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    Smoking Cessation Health Center

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    How to Quit Smoking

    So you're ready to kick the habit. That's great! Making that commitment is half the battle. It’s not going to be easy. But choosing the best way to quit is a good first step to ensure you stick with it.

    Have a Plan

    As you probably know, there are many different ways to quit smoking. Some work better than others. The best plan is the one you can stick with. Consider which of these might work for you:

    1. Cold turkey (no outside help). About 90% of people who try to quit smoking do it without outside support -- no aids, therapy, or medicine. Although most people try to quit this way, it's not the most effective or successful method. Only between 4% and 7% are able to quit by doing it alone.
    2. Behavioral therapy. This involves working with a counselor to find ways not to smoke. Together, you'll find your triggers (such as emotions or situations that make you want to smoke) and make a plan to get through the cravings.
    3. Nicotine replacement therapy. Nicotine gum, patches, inhalers, sprays, and lozenges are nicotine replacement therapies. They work by giving you nicotine without the use of tobacco. You may be more likely to quit with nicotine replacement therapy, but it works best when combined with behavioral therapy and lots of support from friends and family. And remember that the goal is to end your addiction to nicotine, not simply to quit using tobacco.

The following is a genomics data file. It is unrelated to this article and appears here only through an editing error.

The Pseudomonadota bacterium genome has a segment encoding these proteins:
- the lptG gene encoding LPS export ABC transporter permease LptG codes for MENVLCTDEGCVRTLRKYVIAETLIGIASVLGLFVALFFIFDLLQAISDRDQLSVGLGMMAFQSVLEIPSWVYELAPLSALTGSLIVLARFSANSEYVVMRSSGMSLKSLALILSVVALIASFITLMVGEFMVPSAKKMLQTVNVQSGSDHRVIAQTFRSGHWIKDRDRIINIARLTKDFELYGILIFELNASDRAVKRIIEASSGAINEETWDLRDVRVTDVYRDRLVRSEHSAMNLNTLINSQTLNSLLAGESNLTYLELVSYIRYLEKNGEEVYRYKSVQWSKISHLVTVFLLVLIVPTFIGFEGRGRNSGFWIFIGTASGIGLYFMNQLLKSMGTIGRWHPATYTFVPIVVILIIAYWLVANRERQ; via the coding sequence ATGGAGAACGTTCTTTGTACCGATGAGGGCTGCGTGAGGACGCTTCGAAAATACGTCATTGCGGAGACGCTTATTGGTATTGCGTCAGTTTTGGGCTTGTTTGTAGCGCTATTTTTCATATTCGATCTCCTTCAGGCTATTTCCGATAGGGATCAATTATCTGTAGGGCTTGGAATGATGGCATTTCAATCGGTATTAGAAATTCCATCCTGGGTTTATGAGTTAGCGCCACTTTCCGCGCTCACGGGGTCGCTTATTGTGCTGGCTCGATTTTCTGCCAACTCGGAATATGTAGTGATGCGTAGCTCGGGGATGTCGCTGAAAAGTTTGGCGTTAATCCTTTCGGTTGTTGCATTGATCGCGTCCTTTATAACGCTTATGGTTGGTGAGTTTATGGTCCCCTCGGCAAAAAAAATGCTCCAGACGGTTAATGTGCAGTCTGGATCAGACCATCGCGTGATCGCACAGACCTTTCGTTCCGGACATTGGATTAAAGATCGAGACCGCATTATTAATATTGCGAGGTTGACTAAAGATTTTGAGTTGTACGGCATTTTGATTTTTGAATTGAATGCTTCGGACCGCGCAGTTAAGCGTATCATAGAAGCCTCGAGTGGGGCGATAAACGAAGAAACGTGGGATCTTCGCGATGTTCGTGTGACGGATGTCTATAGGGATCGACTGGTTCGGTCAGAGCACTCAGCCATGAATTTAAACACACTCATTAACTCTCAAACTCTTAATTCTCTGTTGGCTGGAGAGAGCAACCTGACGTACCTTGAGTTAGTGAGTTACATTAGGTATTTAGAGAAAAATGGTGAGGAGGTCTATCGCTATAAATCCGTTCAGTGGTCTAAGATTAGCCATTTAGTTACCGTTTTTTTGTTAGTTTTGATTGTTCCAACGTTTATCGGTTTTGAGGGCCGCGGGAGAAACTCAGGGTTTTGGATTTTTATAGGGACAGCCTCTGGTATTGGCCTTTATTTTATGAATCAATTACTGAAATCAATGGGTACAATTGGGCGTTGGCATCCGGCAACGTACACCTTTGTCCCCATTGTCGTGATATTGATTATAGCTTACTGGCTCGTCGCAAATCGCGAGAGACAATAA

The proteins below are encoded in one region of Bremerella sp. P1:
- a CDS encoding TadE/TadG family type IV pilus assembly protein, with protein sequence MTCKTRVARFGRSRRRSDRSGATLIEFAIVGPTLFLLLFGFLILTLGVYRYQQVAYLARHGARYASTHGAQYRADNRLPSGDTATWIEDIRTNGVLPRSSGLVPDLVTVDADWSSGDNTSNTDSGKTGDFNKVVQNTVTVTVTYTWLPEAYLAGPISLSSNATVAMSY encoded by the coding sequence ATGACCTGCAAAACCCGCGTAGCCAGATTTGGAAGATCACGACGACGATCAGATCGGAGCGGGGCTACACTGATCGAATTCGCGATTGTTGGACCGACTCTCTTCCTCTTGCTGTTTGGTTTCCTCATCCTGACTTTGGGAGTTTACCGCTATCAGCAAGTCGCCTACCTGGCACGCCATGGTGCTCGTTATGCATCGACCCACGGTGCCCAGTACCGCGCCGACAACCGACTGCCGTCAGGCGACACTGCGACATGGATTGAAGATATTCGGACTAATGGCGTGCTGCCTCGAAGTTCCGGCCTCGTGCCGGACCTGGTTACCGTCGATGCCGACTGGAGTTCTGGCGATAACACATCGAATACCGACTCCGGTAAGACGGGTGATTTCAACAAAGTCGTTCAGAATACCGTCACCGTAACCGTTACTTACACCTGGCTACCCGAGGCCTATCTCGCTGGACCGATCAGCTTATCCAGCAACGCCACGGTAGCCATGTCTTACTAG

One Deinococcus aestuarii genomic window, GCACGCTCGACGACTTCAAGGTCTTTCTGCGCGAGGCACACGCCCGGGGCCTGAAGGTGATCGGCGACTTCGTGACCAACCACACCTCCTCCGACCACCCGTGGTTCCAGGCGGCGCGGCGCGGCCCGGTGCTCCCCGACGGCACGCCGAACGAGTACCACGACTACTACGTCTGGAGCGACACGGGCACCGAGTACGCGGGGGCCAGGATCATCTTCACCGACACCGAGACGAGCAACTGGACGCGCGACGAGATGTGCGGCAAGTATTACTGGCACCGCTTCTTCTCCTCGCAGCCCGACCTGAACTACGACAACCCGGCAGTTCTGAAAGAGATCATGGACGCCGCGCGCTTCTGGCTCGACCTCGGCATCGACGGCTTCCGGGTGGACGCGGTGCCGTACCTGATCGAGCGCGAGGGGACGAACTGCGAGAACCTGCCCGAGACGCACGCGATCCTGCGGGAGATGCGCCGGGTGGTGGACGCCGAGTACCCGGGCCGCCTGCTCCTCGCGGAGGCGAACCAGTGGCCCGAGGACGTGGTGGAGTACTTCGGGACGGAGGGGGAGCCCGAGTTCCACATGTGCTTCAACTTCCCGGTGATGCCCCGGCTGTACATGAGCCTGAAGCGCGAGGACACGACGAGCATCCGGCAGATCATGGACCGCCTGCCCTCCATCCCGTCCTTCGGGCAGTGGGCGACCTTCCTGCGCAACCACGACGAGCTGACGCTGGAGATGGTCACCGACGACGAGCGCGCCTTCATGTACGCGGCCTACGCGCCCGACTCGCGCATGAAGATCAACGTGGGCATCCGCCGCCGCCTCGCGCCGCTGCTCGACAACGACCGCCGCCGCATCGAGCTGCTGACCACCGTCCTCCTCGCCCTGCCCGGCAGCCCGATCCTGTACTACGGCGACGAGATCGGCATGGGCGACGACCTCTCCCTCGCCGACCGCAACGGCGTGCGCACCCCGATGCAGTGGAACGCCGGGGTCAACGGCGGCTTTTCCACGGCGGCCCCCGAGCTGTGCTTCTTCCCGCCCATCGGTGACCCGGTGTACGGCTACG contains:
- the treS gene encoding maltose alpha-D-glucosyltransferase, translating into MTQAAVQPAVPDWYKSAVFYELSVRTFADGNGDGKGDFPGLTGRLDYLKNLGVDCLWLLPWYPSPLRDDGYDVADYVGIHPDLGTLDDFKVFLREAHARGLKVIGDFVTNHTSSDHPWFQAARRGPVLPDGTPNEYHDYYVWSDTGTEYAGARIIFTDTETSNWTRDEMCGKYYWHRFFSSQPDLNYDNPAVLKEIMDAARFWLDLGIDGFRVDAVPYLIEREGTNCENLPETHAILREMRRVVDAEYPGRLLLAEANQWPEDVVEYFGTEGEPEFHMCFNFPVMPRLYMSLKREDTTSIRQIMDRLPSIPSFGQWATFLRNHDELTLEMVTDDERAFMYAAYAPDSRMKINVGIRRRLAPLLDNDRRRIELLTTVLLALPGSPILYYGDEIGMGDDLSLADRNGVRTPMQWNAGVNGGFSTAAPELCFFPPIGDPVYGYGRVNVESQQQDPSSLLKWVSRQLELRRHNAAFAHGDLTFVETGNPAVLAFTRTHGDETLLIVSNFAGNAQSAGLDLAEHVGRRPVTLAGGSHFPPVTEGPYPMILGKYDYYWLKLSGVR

4. Medication. Bupropion (Zyban) and varenicline (Chantix) are prescription medications that can help with your cravings and symptoms from withdrawals.
    5. Combo treatments. Using a combination of treatment methods might increase your chances of quitting. For example, using both a nicotine patch and gum may be better than a patch alone. Other combination treatments that are helpful include behavioral therapy and nicotine replacement therapy; prescription medication used together a nicotine replacement therapy patch; and a nicotine replacement therapy patch and nicotine spray.The FDA hasn’t approved using 2 types of nicotine replacement therapies at the same time, so be sure to talk with your doctor first to see if this is the right approach for you.

    No matter which method you choose, an important part of quitting is to build the quit plan that works for you. Pick a quit date that gives you time to prepare without losing your motivation. Tell friends and family that you are quitting. Get rid of all cigarettes and ashtrays from your home, work, and car. Figure out your smoking triggers, and decide how you’re going to deal with them.

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